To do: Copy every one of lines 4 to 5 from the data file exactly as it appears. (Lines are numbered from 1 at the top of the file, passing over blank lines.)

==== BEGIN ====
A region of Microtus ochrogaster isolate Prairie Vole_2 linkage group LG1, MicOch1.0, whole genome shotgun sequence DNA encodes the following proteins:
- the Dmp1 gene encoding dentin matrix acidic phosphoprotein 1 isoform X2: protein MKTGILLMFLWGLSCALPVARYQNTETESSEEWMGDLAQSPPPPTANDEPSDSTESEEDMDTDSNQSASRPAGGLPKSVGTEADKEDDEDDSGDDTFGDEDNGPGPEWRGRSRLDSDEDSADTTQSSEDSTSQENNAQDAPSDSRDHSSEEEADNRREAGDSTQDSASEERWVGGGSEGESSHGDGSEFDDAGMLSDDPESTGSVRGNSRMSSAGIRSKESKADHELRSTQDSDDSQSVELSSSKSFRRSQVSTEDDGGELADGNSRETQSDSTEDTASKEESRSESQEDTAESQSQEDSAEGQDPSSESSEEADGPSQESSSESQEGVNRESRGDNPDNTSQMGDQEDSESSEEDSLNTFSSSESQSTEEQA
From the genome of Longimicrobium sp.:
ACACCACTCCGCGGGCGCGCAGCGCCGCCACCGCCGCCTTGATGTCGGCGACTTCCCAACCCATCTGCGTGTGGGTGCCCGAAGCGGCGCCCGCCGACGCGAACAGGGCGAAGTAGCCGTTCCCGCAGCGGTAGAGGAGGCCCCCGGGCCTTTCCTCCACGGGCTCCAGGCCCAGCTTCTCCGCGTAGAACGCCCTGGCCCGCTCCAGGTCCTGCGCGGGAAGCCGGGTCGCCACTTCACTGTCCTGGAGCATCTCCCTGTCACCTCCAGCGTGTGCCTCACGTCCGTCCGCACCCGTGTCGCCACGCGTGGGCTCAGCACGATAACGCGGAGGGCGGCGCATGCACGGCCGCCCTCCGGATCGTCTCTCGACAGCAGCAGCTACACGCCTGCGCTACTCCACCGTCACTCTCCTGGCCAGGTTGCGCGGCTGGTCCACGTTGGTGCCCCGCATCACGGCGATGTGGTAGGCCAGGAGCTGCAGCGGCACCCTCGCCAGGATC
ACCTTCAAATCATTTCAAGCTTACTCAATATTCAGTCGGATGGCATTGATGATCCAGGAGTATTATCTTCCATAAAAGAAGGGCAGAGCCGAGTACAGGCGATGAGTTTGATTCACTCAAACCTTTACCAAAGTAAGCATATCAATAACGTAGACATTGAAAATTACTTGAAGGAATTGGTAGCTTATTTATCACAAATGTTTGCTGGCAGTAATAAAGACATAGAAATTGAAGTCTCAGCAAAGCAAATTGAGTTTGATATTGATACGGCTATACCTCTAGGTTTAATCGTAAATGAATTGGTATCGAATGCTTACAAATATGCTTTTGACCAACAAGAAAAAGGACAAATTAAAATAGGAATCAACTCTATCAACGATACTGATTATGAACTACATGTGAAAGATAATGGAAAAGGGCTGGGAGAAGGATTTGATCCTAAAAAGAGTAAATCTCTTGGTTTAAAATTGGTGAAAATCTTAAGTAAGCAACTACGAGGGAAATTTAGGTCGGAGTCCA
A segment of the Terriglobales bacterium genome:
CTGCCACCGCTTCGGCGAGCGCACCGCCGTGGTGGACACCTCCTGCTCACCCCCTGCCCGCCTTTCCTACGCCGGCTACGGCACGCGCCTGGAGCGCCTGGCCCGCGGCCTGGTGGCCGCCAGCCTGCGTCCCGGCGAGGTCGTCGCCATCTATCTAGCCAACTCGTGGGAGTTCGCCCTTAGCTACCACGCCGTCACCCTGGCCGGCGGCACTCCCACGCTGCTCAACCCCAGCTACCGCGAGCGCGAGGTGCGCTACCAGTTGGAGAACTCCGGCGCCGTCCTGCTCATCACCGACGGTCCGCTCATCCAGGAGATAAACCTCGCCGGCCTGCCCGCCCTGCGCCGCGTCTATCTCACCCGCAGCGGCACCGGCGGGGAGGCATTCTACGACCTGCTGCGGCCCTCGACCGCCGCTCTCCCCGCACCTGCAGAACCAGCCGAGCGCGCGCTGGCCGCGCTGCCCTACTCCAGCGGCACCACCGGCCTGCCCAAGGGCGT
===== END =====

ACACCACTCCGCGGGCGCGCAGCGCCGCCACCGCCGCCTTGATGTCGGCGACTTCCCAACCCATCTGCGTGTGGGTGCCCGAAGCGGCGCCCGCCGACGCGAACAGGGCGAAGTAGCCGTTCCCGCAGCGGTAGAGGAGGCCCCCGGGCCTTTCCTCCACGGGCTCCAGGCCCAGCTTCTCCGCGTAGAACGCCCTGGCCCGCTCCAGGTCCTGCGCGGGAAGCCGGGTCGCCACTTCACTGTCCTGGAGCATCTCCCTGTCACCTCCAGCGTGTGCCTCACGTCCGTCCGCACCCGTGTCGCCACGCGTGGGCTCAGCACGATAACGCGGAGGGCGGCGCATGCACGGCCGCCCTCCGGATCGTCTCTCGACAGCAGCAGCTACACGCCTGCGCTACTCCACCGTCACTCTCCTGGCCAGGTTGCGCGGCTGGTCCACGTTGGTGCCCCGCATCACGGCGATGTGGTAGGCCAGGAGCTGCAGCGGCACCCTCGCCAGGATC
ACCTTCAAATCATTTCAAGCTTACTCAATATTCAGTCGGATGGCATTGATGATCCAGGAGTATTATCTTCCATAAAAGAAGGGCAGAGCCGAGTACAGGCGATGAGTTTGATTCACTCAAACCTTTACCAAAGTAAGCATATCAATAACGTAGACATTGAAAATTACTTGAAGGAATTGGTAGCTTATTTATCACAAATGTTTGCTGGCAGTAATAAAGACATAGAAATTGAAGTCTCAGCAAAGCAAATTGAGTTTGATATTGATACGGCTATACCTCTAGGTTTAATCGTAAATGAATTGGTATCGAATGCTTACAAATATGCTTTTGACCAACAAGAAAAAGGACAAATTAAAATAGGAATCAACTCTATCAACGATACTGATTATGAACTACATGTGAAAGATAATGGAAAAGGGCTGGGAGAAGGATTTGATCCTAAAAAGAGTAAATCTCTTGGTTTAAAATTGGTGAAAATCTTAAGTAAGCAACTACGAGGGAAATTTAGGTCGGAGTCCA